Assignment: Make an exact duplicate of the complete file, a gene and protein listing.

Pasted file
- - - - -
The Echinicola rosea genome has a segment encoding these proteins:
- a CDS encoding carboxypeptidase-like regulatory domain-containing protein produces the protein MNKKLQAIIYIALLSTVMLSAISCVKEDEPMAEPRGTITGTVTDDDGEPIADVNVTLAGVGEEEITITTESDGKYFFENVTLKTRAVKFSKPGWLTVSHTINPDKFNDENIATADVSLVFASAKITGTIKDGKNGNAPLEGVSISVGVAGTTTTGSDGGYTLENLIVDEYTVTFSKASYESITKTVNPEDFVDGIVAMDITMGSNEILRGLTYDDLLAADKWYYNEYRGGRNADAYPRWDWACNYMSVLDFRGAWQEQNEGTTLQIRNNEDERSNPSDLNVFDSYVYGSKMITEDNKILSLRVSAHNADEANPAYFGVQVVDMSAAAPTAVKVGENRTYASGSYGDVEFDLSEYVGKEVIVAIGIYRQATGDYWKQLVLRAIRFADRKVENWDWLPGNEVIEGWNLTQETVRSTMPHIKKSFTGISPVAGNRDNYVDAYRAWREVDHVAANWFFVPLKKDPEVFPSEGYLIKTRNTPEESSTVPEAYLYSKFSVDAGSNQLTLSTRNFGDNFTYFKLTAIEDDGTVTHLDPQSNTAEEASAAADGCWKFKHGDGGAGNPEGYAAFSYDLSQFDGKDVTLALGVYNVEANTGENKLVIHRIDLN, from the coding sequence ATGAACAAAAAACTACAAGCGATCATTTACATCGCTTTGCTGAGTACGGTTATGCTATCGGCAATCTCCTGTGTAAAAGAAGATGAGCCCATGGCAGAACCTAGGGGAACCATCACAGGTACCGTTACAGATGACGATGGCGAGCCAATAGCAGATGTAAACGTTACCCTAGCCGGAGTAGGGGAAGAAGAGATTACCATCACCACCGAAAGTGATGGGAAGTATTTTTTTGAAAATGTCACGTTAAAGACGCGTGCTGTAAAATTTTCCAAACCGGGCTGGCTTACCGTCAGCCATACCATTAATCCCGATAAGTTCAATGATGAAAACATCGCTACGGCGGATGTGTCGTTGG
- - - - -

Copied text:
The Echinicola rosea genome has a segment encoding these proteins:
- a CDS encoding carboxypeptidase-like regulatory domain-containing protein produces the protein MNKKLQAIIYIALLSTVMLSAISCVKEDEPMAEPRGTITGTVTDDDGEPIADVNVTLAGVGEEEITITTESDGKYFFENVTLKTRAVKFSKPGWLTVSHTINPDKFNDENIATADVSLVFASAKITGTIKDGKNGNAPLEGVSISVGVAGTTTTGSDGGYTLENLIVDEYTVTFSKASYESITKTVNPEDFVDGIVAMDITMGSNEILRGLTYDDLLAADKWYYNEYRGGRNADAYPRWDWACNYMSVLDFRGAWQEQNEGTTLQIRNNEDERSNPSDLNVFDSYVYGSKMITEDNKILSLRVSAHNADEANPAYFGVQVVDMSAAAPTAVKVGENRTYASGSYGDVEFDLSEYVGKEVIVAIGIYRQATGDYWKQLVLRAIRFADRKVENWDWLPGNEVIEGWNLTQETVRSTMPHIKKSFTGISPVAGNRDNYVDAYRAWREVDHVAANWFFVPLKKDPEVFPSEGYLIKTRNTPEESSTVPEAYLYSKFSVDAGSNQLTLSTRNFGDNFTYFKLTAIEDDGTVTHLDPQSNTAEEASAAADGCWKFKHGDGGAGNPEGYAAFSYDLSQFDGKDVTLALGVYNVEANTGENKLVIHRIDLN, from the coding sequence ATGAACAAAAAACTACAAGCGATCATTTACATCGCTTTGCTGAGTACGGTTATGCTATCGGCAATCTCCTGTGTAAAAGAAGATGAGCCCATGGCAGAACCTAGGGGAACCATCACAGGTACCGTTACAGATGACGATGGCGAGCCAATAGCAGATGTAAACGTTACCCTAGCCGGAGTAGGGGAAGAAGAGATTACCATCACCACCGAAAGTGATGGGAAGTATTTTTTTGAAAATGTCACGTTAAAGACGCGTGCTGTAAAATTTTCCAAACCGGGCTGGCTTACCGTCAGCCATACCATTAATCCCGATAAGTTCAATGATGAAAACATCGCTACGGCGGATGTGTCGTTGG